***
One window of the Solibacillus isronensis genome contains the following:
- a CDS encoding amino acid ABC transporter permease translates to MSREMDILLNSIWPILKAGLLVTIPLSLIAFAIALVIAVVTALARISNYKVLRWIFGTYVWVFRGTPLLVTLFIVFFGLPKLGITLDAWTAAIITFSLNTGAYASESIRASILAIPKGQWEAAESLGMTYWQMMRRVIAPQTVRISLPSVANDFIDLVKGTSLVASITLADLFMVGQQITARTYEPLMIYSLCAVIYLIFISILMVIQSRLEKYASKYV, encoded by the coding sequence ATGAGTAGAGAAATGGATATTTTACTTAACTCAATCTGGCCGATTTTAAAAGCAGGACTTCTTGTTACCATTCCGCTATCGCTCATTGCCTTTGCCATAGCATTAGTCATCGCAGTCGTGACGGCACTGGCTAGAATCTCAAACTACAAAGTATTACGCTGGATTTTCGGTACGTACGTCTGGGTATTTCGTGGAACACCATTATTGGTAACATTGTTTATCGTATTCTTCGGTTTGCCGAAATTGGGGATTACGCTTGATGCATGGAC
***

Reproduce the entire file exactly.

One window of the Solibacillus isronensis genome contains the following:
- a CDS encoding amino acid ABC transporter permease translates to MSREMDILLNSIWPILKAGLLVTIPLSLIAFAIALVIAVVTALARISNYKVLRWIFGTYVWVFRGTPLLVTLFIVFFGLPKLGITLDAWTAAIITFSLNTGAYASESIRASILAIPKGQWEAAESLGMTYWQMMRRVIAPQTVRISLPSVANDFIDLVKGTSLVASITLADLFMVGQQITARTYEPLMIYSLCAVIYLIFISILMVIQSRLEKYASKYV, encoded by the coding sequence ATGAGTAGAGAAATGGATATTTTACTTAACTCAATCTGGCCGATTTTAAAAGCAGGACTTCTTGTTACCATTCCGCTATCGCTCATTGCCTTTGCCATAGCATTAGTCATCGCAGTCGTGACGGCACTGGCTAGAATCTCAAACTACAAAGTATTACGCTGGATTTTCGGTACGTACGTCTGGGTATTTCGTGGAACACCATTATTGGTAACATTGTTTATCGTATTCTTCGGTTTGCCGAAATTGGGGATTACGCTTGATGCATGGAC